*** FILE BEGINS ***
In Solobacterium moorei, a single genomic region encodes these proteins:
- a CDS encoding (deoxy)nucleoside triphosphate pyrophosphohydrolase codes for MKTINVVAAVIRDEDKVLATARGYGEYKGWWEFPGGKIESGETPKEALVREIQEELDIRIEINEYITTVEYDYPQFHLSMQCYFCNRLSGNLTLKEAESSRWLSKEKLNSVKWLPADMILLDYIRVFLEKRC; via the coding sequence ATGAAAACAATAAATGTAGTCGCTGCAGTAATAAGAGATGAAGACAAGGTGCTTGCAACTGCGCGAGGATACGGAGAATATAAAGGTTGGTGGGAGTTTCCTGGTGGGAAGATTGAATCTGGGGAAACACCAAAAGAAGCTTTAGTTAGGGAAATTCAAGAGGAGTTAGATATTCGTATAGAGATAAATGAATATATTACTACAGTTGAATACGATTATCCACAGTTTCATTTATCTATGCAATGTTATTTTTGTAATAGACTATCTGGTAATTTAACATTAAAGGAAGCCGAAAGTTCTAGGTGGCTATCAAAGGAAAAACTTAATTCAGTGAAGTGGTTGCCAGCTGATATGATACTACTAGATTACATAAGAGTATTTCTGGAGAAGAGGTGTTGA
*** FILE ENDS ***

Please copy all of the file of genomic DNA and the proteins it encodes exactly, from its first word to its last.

In Solobacterium moorei, a single genomic region encodes these proteins:
- a CDS encoding (deoxy)nucleoside triphosphate pyrophosphohydrolase codes for MKTINVVAAVIRDEDKVLATARGYGEYKGWWEFPGGKIESGETPKEALVREIQEELDIRIEINEYITTVEYDYPQFHLSMQCYFCNRLSGNLTLKEAESSRWLSKEKLNSVKWLPADMILLDYIRVFLEKRC; via the coding sequence ATGAAAACAATAAATGTAGTCGCTGCAGTAATAAGAGATGAAGACAAGGTGCTTGCAACTGCGCGAGGATACGGAGAATATAAAGGTTGGTGGGAGTTTCCTGGTGGGAAGATTGAATCTGGGGAAACACCAAAAGAAGCTTTAGTTAGGGAAATTCAAGAGGAGTTAGATATTCGTATAGAGATAAATGAATATATTACTACAGTTGAATACGATTATCCACAGTTTCATTTATCTATGCAATGTTATTTTTGTAATAGACTATCTGGTAATTTAACATTAAAGGAAGCCGAAAGTTCTAGGTGGCTATCAAAGGAAAAACTTAATTCAGTGAAGTGGTTGCCAGCTGATATGATACTACTAGATTACATAAGAGTATTTCTGGAGAAGAGGTGTTGA